2012-03-14

Micromanagement – the killer of creativity

Drake Editorial Team

Whether you are new to managing people, or have been in a leadership position for many years, it is critical to analyze your management style to ensure that you are not a micromanager.


Do your team members shy away from speaking freely and openly to you because they feel that you might disagree?
When a team member approaches you with an idea or concept, it is important for you to simply listen, acknowledge and give them credit for being creative and taking initiative.  If you do not agree with the idea, try to find parts of it that you can use, coupled with your own ideas to make it a collaborative effort. If you do agree with the idea, implement it and give full credit to that individual.


Do you feel that you have a really good handle on all projects in your department down to the most minute detail?
If you answered yes to this question, you are definitely micromanaging as you should not know every detail. What you should have is a snapshot of the existing projects in your department, including who they are assigned to and the deadline dates. Then, have in place a mechanism to receive regular progress reports and a system to track deadlines. Unless someone comes to you with specific questions or roadblocks, allow the work to flow and deadlines to be met. The only caveat to that would be if a person perpetually misses deadlines or performs poorly. Then, address that person only and don’t allow it to force you into micromanagement.


Do your team members come to you for every problem, no matter how small, and you provide the solution?
If they do, then over time they have felt that you lack confidence in their ability to make decisions, make mistakes and learn from those experiences. Like raising children, your goal as the manager is to "raise" employees. In other words, you want them to mature in their abilities so they can go out on their own so to speak. Similar to parents, managers often think that if they spend time training and allowing their team members to achieve high levels, that they are not needed any more. That could not be farther from the truth. It only means that you are freed up to handle higher level work within the organization as you will have proven your leadership talent.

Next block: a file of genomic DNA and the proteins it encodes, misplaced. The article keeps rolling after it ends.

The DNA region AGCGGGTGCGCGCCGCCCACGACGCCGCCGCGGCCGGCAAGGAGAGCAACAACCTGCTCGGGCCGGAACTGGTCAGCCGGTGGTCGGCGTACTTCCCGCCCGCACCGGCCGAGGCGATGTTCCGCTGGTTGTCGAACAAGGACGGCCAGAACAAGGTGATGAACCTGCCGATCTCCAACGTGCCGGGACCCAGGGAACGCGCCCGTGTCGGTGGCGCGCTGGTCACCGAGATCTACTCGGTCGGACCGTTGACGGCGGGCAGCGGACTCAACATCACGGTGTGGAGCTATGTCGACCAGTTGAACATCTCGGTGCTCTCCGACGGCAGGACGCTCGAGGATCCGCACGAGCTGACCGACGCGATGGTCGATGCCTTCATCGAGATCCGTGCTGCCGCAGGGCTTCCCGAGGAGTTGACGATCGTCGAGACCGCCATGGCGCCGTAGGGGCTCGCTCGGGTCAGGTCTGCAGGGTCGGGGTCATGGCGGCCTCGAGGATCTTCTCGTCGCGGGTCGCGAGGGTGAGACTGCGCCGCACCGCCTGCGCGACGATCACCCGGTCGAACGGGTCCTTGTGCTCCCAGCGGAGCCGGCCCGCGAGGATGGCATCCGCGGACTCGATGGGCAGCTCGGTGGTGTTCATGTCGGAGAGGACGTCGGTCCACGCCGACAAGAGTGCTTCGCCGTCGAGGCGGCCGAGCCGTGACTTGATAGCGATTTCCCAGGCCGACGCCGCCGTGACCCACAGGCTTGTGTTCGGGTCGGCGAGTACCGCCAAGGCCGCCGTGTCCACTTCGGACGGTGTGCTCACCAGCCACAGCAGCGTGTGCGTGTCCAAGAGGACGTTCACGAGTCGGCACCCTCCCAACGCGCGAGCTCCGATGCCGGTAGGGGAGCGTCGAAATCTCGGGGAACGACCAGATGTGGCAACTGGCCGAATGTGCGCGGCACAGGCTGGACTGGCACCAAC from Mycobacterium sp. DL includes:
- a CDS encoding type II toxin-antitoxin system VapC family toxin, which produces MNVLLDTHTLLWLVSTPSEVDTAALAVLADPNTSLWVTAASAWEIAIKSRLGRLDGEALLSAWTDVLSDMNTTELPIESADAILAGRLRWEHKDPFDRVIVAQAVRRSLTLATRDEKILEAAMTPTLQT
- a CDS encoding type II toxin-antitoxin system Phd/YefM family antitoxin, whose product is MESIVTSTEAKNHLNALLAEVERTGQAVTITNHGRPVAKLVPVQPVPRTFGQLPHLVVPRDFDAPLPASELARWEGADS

Listen to your team members when they speak. Show that you are interested in their point of view. If you do not completely agree, agree with whatever you can and interject only information that they can use to strengthen their ability to handle the project.


Purposefully look for ways to compliment and encourage your team members even if it is for a very small success. When they do come to you with problems, ask them for the solution. If they do not readily have one, give them a concept to go on and ask them to start there and return with a solid solution. If they are still stuck and the solution does require your expertise, go ahead and advise, but make sure the team member is the one who actually performs the work associated with the solution. Do not do it yourself. This will help them the next time they are in a similar situation. By doing the work themselves, they will build confidence and add tools to their problem-solving toolbox.


Stay in your office or at your workstation except in the morning to greet your team. Walk around a time or two late morning and early afternoon to check on your team generally, but not specifically. This will give them the impression that you care, while at the same time not looking over their shoulders.


Micromanagement is the killer of creativity. It stunts growth and no one wins. By using the ideas in this article, not only will you be a successful leader, but you will have a happy, productive and successful team!


Jane Schulte is the founder of PRISM Business Advisors located in Greater Cincinnati, USA, and Author of WORK SMART, Not Hard! Please visit http://www.stop-struggling.com to purchase the book and to read other business articles.

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